One of the first things I look at when I see another gentleman is their shoes. I consider whether he has made an effort to keep them looking sharp. What is to be said about a gent who has a pair of scruffy shoes to go with his tailored suit? It doesn’t put forward a great example of yourself. Whilst keeping your shoes smart says something about how you keep yourself, polishing them also ensures their longevity. A regular clean and polish will see you maximise the miles you’ll put in those treads of yours.
When polishing your shoes, you will need the following items. I keep them in a bag at the back of my sock draw:
- A cream or wax polish which matches the shade of the shoes you polish. My standards are always the Kiwi black, dark brown and light brown tubs.
- 2 x Horse hair brushes.
- 2 x cotton cloth – I keep an extra on spare.
Before you start, lay out some newspaper as the process tends to get a little messy.
STEP 1: CLEAN THE SHOW
Use one of the cotton cloths to clean any debris or dust off of the shoe. It is important that you do not skip this crucial step as the last thing you want to do is apply polish to a dirty shoe. This would completely defeat the purpose.
STEP 2: APPLY POLISH TO THE SHOE
I mark both horse hair brushes. One ‘Polish’ and the other ‘Shine’. Take your Polish Horse Hair brush and apply the polish evenly to the leather of the shoe. The key here is consistency. Remember that you are essentially feeding the leather so massage the polish into the leather consistently throughout.
STEP 4: SHINE THE SHOW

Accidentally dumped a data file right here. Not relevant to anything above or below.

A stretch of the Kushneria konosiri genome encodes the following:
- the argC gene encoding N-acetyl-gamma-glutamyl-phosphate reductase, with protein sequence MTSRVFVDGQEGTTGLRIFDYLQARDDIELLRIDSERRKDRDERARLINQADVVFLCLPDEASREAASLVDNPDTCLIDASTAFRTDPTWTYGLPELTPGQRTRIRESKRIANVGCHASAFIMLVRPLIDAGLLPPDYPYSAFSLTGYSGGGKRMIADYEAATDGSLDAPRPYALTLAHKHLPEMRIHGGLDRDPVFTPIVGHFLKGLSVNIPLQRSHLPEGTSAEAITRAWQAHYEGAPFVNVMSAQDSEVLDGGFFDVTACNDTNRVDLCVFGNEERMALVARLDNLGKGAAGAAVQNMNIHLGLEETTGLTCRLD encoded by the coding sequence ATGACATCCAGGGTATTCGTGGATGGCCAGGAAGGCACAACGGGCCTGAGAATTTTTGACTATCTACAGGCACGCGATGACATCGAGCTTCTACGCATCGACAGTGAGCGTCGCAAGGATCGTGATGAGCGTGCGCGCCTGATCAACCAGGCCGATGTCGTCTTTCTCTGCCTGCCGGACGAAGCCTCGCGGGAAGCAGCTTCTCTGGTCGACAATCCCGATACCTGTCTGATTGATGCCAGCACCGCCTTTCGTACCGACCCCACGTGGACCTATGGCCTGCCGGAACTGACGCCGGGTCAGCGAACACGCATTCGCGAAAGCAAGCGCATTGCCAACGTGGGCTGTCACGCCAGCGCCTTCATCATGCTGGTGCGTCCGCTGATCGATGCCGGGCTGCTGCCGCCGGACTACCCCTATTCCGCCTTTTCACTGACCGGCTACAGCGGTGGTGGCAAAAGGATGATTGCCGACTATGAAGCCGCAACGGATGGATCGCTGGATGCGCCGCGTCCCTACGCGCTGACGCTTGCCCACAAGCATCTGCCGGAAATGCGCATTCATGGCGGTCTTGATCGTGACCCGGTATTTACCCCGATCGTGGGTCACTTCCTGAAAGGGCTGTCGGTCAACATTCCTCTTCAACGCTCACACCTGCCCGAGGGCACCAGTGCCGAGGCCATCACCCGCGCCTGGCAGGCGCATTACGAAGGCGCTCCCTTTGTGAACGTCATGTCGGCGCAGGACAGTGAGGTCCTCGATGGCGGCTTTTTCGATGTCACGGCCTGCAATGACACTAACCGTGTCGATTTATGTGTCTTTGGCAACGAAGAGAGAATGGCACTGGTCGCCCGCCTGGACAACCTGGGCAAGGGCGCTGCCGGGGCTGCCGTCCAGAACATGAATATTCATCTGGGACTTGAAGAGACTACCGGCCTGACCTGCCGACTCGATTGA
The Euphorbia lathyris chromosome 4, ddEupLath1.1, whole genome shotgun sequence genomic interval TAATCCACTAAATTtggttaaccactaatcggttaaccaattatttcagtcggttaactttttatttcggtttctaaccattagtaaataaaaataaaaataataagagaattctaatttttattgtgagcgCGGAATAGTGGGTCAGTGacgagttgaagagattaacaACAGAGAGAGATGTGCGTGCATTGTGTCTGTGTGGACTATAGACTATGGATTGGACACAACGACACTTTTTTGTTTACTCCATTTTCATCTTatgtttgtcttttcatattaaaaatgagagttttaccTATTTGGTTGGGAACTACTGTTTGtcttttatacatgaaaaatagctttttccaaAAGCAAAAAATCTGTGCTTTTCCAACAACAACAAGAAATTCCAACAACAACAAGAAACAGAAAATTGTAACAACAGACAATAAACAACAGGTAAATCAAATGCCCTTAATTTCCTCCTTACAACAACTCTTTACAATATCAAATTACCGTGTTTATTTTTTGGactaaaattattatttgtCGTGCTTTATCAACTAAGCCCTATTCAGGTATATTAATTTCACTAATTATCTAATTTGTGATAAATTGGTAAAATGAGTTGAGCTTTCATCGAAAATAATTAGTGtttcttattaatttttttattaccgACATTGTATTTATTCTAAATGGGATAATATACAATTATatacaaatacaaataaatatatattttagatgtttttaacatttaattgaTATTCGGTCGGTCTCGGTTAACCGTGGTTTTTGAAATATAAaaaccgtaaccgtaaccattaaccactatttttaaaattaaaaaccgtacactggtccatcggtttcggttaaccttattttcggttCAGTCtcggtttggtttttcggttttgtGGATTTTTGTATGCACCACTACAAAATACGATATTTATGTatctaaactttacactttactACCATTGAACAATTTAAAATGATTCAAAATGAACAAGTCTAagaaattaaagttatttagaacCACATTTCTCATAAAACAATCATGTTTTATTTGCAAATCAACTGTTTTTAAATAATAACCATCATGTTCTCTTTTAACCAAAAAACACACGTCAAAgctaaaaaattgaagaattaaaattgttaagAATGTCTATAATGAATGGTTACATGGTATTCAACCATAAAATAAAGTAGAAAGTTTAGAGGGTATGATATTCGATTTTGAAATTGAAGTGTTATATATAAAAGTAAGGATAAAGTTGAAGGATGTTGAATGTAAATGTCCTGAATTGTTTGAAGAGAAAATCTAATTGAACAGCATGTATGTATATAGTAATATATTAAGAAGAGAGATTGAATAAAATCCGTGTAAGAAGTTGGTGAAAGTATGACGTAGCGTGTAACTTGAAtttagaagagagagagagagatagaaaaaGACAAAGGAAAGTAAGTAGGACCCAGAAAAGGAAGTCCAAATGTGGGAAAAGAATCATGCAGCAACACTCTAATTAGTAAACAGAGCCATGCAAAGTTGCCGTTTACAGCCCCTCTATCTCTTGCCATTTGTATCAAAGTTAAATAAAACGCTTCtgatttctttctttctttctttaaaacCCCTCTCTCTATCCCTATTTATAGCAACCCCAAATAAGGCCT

After you have allowed the polish to dry, take your Shine Horse Hair brush and lightly dust over the shoe. This is the most delicate process of them all. Soft quick movements are key as you are not looking re-massage the polish.
STEP 5: EXTRA SHINE (OPTIONAL)
At this stage an only if I am looking for that extra shine do I take my clean cotton cloth and re-buff the leather shoe. I generally only apply this step to my black dress-shoes and a selection of my smarter brogues.
It’s a pretty simple process and I find it quite therapeutic. I’d suggest you polish your shoes when they start to look a little scruffy or at the very least, once every month. Remember that your shoes – as simple as it may sound – are one of the top indications of how you carry yourself. And please, whatever you do, don’t use one of those ridiculous liquid-sponge-polish-gimmicks we all used for our school vellies. It was ok then because no one cared. You should now. Your shoes will thank you for it.
Why wouldn’t you want to take care of a pair of quality leather shoes and ensure that you keep looking sharp for many years to come? Why?
You stay classy,